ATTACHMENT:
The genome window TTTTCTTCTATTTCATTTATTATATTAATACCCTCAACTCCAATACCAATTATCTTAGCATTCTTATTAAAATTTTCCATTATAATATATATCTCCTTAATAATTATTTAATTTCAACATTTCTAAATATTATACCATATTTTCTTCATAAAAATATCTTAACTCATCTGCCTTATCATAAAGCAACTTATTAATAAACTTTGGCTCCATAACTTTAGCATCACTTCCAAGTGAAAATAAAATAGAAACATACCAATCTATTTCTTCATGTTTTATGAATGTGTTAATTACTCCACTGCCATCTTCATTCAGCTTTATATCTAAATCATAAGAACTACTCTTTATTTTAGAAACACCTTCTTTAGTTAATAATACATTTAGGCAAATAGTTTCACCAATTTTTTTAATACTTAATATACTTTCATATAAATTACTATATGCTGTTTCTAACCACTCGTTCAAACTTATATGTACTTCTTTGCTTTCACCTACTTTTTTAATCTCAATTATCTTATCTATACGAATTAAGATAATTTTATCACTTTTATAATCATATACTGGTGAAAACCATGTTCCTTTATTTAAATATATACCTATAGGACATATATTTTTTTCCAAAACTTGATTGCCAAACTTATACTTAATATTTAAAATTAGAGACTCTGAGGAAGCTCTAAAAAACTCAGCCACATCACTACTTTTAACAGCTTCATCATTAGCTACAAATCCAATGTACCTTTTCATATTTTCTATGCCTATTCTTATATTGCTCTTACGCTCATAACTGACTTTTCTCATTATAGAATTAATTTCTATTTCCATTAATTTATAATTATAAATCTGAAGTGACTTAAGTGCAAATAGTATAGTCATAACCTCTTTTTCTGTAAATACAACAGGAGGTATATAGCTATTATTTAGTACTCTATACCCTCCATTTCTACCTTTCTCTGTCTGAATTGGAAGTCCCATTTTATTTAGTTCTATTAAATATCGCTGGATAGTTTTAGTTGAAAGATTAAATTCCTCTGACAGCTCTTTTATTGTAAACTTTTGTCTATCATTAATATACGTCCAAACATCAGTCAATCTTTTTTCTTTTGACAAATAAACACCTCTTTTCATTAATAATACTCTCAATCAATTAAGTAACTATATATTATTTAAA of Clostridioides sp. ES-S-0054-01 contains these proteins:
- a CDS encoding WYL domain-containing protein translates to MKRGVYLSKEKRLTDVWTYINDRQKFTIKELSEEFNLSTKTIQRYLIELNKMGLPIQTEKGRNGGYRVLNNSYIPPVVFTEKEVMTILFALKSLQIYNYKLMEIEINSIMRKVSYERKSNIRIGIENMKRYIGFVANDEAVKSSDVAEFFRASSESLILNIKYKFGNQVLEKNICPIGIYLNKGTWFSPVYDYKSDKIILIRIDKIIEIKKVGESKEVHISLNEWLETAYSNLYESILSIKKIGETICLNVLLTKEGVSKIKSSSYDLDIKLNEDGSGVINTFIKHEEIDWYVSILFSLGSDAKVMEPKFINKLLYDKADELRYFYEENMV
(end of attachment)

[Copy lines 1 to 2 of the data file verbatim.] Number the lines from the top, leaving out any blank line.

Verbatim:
The genome window TTTTCTTCTATTTCATTTATTATATTAATACCCTCAACTCCAATACCAATTATCTTAGCATTCTTATTAAAATTTTCCATTATAATATATATCTCCTTAATAATTATTTAATTTCAACATTTCTAAATATTATACCATATTTTCTTCATAAAAATATCTTAACTCATCTGCCTTATCATAAAGCAACTTATTAATAAACTTTGGCTCCATAACTTTAGCATCACTTCCAAGTGAAAATAAAATAGAAACATACCAATCTATTTCTTCATGTTTTATGAATGTGTTAATTACTCCACTGCCATCTTCATTCAGCTTTATATCTAAATCATAAGAACTACTCTTTATTTTAGAAACACCTTCTTTAGTTAATAATACATTTAGGCAAATAGTTTCACCAATTTTTTTAATACTTAATATACTTTCATATAAATTACTATATGCTGTTTCTAACCACTCGTTCAAACTTATATGTACTTCTTTGCTTTCACCTACTTTTTTAATCTCAATTATCTTATCTATACGAATTAAGATAATTTTATCACTTTTATAATCATATACTGGTGAAAACCATGTTCCTTTATTTAAATATATACCTATAGGACATATATTTTTTTCCAAAACTTGATTGCCAAACTTATACTTAATATTTAAAATTAGAGACTCTGAGGAAGCTCTAAAAAACTCAGCCACATCACTACTTTTAACAGCTTCATCATTAGCTACAAATCCAATGTACCTTTTCATATTTTCTATGCCTATTCTTATATTGCTCTTACGCTCATAACTGACTTTTCTCATTATAGAATTAATTTCTATTTCCATTAATTTATAATTATAAATCTGAAGTGACTTAAGTGCAAATAGTATAGTCATAACCTCTTTTTCTGTAAATACAACAGGAGGTATATAGCTATTATTTAGTACTCTATACCCTCCATTTCTACCTTTCTCTGTCTGAATTGGAAGTCCCATTTTATTTAGTTCTATTAAATATCGCTGGATAGTTTTAGTTGAAAGATTAAATTCCTCTGACAGCTCTTTTATTGTAAACTTTTGTCTATCATTAATATACGTCCAAACATCAGTCAATCTTTTTTCTTTTGACAAATAAACACCTCTTTTCATTAATAATACTCTCAATCAATTAAGTAACTATATATTATTTAAA of Clostridioides sp. ES-S-0054-01 contains these proteins:
- a CDS encoding WYL domain-containing protein translates to MKRGVYLSKEKRLTDVWTYINDRQKFTIKELSEEFNLSTKTIQRYLIELNKMGLPIQTEKGRNGGYRVLNNSYIPPVVFTEKEVMTILFALKSLQIYNYKLMEIEINSIMRKVSYERKSNIRIGIENMKRYIGFVANDEAVKSSDVAEFFRASSESLILNIKYKFGNQVLEKNICPIGIYLNKGTWFSPVYDYKSDKIILIRIDKIIEIKKVGESKEVHISLNEWLETAYSNLYESILSIKKIGETICLNVLLTKEGVSKIKSSSYDLDIKLNEDGSGVINTFIKHEEIDWYVSILFSLGSDAKVMEPKFINKLLYDKADELRYFYEENMV